In Northern Uganda, women earn on average only 20,000 UGX ($5.40) per month yet bear the majority of the responsibility of caring for children and relatives. Furthermore, many girls only achieve a primary level of education meaning that as women, many are illiterate and lack the skills required for formal employment. The low-skill but high earning jobs in Northern Uganda are also seen as "men's work." The low-skill work that is deemed appropriate for women is low profit and not highly respected.
Karacel empowers women by involving them in the entire process. First, Karacel purchases soya beans from women farmers. Then, the women are employed to make flour, bake bread, and act as sales agents. Finally, 60% of the profits are reinvested in the business and 40% is invested in development programs for women and girls managed by FICH. Throughout the process, Karacel trains participants to become holistic young women through job skills, soft skills, personal, and professional development.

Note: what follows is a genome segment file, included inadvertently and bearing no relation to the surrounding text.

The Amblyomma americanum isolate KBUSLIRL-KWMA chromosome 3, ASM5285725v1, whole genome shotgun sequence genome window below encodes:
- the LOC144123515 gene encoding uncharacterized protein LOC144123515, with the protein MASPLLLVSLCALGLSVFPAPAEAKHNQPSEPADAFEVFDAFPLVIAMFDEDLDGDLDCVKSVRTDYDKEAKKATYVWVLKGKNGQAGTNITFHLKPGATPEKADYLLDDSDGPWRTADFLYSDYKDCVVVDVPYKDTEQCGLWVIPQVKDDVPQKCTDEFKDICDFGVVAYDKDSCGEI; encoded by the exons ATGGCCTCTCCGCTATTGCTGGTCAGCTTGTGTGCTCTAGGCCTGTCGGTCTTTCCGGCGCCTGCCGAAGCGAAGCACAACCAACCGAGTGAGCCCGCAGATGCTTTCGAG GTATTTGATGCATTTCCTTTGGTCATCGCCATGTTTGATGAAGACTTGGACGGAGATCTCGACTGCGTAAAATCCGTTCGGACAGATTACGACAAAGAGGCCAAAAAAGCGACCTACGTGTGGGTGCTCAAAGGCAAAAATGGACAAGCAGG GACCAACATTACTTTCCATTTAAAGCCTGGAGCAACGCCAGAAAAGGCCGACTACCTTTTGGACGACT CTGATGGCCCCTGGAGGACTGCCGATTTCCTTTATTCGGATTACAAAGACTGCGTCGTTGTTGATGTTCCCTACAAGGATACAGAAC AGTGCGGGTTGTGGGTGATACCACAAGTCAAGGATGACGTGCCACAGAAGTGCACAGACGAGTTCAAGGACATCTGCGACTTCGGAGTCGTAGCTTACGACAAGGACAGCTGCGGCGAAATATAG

Ugandan communities will be home to socially and economically empowered women who are confident, self-reliant, productive, and respected. These women will further boost their local economies by employing others, promoting gender-equality, and leading with purpose. Karacel will also improve women's access to resources empowering them to gain the knowledge they need to provide for their family's education and health. This will lead to greater community health, education, and gender equality.
This project has provided additional documentation in a PDF file (projdoc.pdf).
Karacel Bakery & Training Center website